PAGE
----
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Start with Why: How Great Leaders Inspire Everyone to Take Action Paperback – December 27, 2011
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“Start with Why is one of the most useful and powerful books I have read in years. Simple and elegant, it shows us how leaders should lead.”
-WILLIAM URY, coauthor of Getting to Yes
“Start with Why fanned the flames inside me. This book can lead you to levels of excellence you never considered attainable.”
-GENERAL CHUCK HORNER, air boss, Desert Storm
“Each story will force you to see things from an entirely different perspective. A perspective that is nothing short of the truth.”
-MOKHTAR LAMANI, former ambassador, special envoy to Iraq
About the Author
SIMON SINEK, the bestselling author of LEADERS EAT LAST and TOGETHER IS BETTER, is an optimist who believes in a brighter future for humanity. He teaches leaders and organizations how to inspire people and has presented his ideas around the world, from small startups to Fortune 50 corporations, from Hollywood to Congress to the Pentagon. His TED Talk based on START WITH WHY is the third most popular TED video of all time. Learn more about his work and how you can inspire those around you at StartWithWhy.com.
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Save your money and (most importantly) your time and just watch the TED talk on YT..
On the other hand, the book is agonizing in its redundancy, often repeating the same examples many times over to make precisely the same point as the first time the example was used. I'm inclined to think that virtually everything Sinek wrote could have been stated in a 20-page article without leaving out anything important. I daresay it might be possible to do it in five pages. That's part of the beauty of the idea: it's incredibly simple while still being astoundingly powerful. But Sinek doesn't seem to have bothered taking the time to distill the idea down into its essence for straightforward presentation in this book. It reads a little bit like he took articles from his blog, stuck them in a large word-processing document, did some minor editing, and submitted the thing as-is for publication in order to create this book.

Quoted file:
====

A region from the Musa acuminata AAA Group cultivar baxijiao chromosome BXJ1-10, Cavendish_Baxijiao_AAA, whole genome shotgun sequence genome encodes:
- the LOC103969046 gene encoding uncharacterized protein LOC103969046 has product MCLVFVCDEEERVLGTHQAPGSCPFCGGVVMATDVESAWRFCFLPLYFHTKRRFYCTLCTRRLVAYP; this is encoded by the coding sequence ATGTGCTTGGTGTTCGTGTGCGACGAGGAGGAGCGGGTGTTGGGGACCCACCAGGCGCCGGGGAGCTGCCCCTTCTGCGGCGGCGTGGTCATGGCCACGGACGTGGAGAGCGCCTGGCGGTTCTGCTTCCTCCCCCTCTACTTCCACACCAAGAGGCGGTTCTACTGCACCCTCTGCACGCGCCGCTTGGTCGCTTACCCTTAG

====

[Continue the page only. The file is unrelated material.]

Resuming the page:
So, the idea is worth the cost of the book and the time to read it, but the book itself is, in my humble opinion, very poorly organized and needlessly long.
I would advise those who are interested in Sinek's ideas save themselves a great deal of time and a little expense by first watching his TED Talk:
This covers virtually all the core ideas involved. The one thing Sinek never does either in this presentation or in his book is spell out what "HOW" is. It's a bit confusing in large part because it's different for each of the two communication structures. In the "WHAT --> HOW" structure, "HOW" is "how we're different"; for instance, Dell has to argue that its computers are somehow better than (say) HP's and therefore specifies HOW they're better in order to compete against HP. On the other hand, in the "WHY --> HOW --> WHAT" structure, "HOW" is "how we enact our purpose (i.e. our 'WHY')".
As far as I can tell, if you're reasonably intelligent you can glean pretty much everything essential to Sinek's idea based on his TED Talk together with this understanding that "HOW" means something different in each of the two contexts he contrasts.